Health & Wellness


Is dairy sabotaging your gluten free healing?

Research Identifies Dairy as a Problem

Many people embarking on a gluten free diet continue to consume milk, butter, cheese, and other dairy products without giving thought to the potential for having an inflammatory reaction. However; researchers have identified that dairy proteins can affect as much as 50% of those with gluten problems. A summary of the research findings is listed below:
Patients with coeliac disease (CD) on a gluten-free diet may still have gastrointestinal symptoms. On clinical grounds cow's milk (CM) protein sensitivity may be suspected...A mucosal inflammatory response similar to that elicited by gluten was produced by CM protein in about 50% of the patients with coeliac disease. Casein, in particular, seems to be involved in this reaction.
Source: Clin Exp Immunol. 2007 Mar;147(3):449-55.

Comment: Milk: Does it really do a body good?


Is another human living inside you?

© Ariko Inaoka
You may think your body and mind are your own. In fact, you are a fusion of many organisms - including, potentially, another person.


Study suggests preventing changes in gut microbiota with antibiotics may prolong life, prevent disease

Why do some people remain healthy into their 80s and beyond, while others age faster and suffer serious diseases decades earlier? New research led by UCLA life scientists may produce a new way to answer that question -- and an approach that could help delay declines in health.

Specifically, the study suggests that analyzing intestinal bacteria could be a promising way to predict health outcomes as we age.

The researchers discovered changes within intestinal microbes that precede and predict the death of fruit flies. The findings were published in the open-source journal Cell Reports.

"Age-onset decline is very tightly linked to changes within the community of gut microbes," said David Walker, a UCLA professor of integrative biology and physiology, and senior author of the research. "With age, the number of bacterial cells increase substantially and the composition of bacterial groups changes."

Comment: Your physical health and mental health is deeply influenced by the health of your gut and the microbes that live there:


Certified organic grain found to be contaminated with glyphosate

With over 80% of the U.S. food supply now reportedly contaminated with the herbicide glyphosate, many people are turning to USDA certified organic products to avoid this toxic chemical. Current USDA NOP (National Organic Program) standards do not allow the use of the herbicide glyphosate on organic crops.

However, a new investigation by Tropical Traditions has revealed that the U.S. organic grain market is contaminated with glyphosate.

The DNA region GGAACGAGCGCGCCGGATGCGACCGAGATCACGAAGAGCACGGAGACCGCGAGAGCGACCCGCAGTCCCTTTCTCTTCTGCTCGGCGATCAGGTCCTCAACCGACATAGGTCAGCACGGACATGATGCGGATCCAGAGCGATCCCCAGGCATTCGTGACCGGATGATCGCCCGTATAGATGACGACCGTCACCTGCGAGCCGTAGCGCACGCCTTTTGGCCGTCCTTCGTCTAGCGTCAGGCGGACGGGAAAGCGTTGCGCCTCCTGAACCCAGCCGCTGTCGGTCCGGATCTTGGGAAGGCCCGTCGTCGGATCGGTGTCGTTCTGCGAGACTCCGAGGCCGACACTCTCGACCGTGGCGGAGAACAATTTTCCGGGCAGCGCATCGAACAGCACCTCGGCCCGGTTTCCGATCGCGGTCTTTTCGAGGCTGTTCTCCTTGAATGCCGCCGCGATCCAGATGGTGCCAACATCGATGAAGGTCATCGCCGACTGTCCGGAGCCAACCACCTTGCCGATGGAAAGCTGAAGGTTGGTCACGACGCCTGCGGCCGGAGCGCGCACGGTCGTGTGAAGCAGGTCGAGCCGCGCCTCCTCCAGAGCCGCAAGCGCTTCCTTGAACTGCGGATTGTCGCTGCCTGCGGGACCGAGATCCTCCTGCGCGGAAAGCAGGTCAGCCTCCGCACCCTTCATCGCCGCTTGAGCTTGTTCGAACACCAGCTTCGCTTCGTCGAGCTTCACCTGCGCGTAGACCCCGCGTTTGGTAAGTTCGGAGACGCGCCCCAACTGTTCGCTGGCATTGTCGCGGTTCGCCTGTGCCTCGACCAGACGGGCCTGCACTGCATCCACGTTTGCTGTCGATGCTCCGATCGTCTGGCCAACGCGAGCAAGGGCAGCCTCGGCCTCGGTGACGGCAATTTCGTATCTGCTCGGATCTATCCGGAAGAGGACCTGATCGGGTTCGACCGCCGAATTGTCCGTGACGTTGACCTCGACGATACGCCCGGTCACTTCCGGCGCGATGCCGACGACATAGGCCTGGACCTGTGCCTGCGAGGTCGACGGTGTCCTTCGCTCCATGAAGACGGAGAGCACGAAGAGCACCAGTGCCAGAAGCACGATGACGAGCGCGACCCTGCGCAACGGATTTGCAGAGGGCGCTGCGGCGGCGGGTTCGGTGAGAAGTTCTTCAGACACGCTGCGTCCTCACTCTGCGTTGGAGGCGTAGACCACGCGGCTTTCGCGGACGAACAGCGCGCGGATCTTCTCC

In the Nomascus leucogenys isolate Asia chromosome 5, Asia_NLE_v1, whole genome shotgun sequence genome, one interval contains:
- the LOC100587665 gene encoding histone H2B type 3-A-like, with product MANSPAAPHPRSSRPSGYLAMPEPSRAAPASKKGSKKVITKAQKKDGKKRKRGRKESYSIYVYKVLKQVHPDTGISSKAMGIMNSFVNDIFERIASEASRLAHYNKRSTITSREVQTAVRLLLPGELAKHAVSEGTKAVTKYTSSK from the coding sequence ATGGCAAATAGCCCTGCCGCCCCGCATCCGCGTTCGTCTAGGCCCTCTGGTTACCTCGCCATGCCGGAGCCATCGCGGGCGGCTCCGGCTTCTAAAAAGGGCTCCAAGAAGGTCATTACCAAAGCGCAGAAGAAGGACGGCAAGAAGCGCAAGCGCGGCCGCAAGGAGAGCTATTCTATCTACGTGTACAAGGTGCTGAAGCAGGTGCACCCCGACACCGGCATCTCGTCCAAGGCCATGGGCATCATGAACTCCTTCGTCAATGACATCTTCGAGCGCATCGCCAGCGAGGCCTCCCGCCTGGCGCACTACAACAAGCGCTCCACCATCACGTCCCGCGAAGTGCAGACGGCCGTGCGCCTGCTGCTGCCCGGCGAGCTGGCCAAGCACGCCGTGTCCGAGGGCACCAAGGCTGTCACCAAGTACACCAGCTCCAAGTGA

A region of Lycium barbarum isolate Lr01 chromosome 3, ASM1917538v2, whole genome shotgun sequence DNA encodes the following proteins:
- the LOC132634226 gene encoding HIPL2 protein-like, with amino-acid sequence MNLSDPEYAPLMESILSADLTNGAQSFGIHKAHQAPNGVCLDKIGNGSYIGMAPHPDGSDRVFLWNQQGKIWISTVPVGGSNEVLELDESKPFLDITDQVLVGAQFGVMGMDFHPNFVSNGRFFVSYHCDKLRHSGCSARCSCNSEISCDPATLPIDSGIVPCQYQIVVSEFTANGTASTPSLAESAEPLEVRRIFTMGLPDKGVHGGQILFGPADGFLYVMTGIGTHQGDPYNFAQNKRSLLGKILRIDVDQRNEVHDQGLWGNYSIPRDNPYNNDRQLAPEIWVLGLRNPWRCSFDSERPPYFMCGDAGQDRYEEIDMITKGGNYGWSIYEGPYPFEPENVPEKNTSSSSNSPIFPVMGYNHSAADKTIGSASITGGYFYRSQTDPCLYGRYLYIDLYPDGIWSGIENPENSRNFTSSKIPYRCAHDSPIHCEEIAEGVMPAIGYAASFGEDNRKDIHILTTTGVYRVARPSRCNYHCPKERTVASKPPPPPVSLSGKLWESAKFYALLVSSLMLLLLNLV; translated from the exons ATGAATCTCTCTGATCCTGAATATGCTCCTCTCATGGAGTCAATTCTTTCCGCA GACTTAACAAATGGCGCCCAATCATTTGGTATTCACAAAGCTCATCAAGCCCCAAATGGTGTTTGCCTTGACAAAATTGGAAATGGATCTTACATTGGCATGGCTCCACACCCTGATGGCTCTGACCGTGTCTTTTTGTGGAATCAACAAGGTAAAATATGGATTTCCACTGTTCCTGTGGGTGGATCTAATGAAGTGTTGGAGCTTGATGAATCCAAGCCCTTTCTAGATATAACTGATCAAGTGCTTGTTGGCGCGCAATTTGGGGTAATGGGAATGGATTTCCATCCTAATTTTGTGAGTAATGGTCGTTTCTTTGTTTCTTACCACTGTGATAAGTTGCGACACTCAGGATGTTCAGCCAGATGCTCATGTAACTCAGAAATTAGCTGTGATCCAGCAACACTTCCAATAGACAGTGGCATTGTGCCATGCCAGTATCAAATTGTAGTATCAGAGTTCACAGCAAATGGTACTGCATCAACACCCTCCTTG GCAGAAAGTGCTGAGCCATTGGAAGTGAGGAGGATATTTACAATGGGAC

Tropical Traditions has sold organic grains for years. After reading new research about the issue of "crop desiccation" done by using glyphosate on wheat and other grains just prior to harvest, Tropical Traditions decided to first test some commercial wheat products with wheat grown in Montana, North Dakota, and Canada. They sent the commercial samples to a well-known and respected laboratory to test for glyphosate.

Comment: Though it would be best to skip grains altogether, if a person chooses certified organic it should be fully organic. Leave it to Monsanto and their ilk to contaminate the world one crop at a time.


New Gallup poll: Big Pharma and Feds among the most hated Institutions in America

According to a recent Gallup poll published this week, the pharmaceutical industry is one of the most hated industries in the United States. Also topping the list are the federal government and the oil company cartels.

The numbers revealed that 43% of those surveyed had negative views of the "Big Pharma" while just 35% had positive views. Negative views increased while positive views decreased from reported responses to the same questions last year.

"This leaves the industry with a negative net-positive rating of -8 in 2015," explained Gallup's Jim Norman.

Comment: Listen to this episode of the Health and Wellness Show to learn more about why Big Pharma is so hated.


Bacon lovers: Don't be afraid of Nitrites


We get more nitrites from our saliva than we consume in products such as hot dogs or bacon.

To get a handle on nitrites, it helps to understand the role salting plays in curing meats. InOn Food and Cooking, food scientist Harold McGee writes that salting, like drying, preserves meat by depriving bacteria and molds of water.
"The addition of salt—sodium chloride—to meat creates such a high concentration of dissolved sodium and chloride ions outside the microbes that the water inside their cells is drawn out, salt is drawn in, and their cellular machinery is disrupted. The microbes either die or slow down drastically."
Chemistry is inherently operatic, when you think about it.

Comment: The Nitrate and Nitrite Myth: Another reason not to fear bacon


FDA memo shows a number of reviewers thought female Viagra's risky side effects outweighed benefits

Addyi, the pink pill for women with low libido, was approved by the Food and Drug Administration last month even though at least three FDA reviewers recommended rejecting it.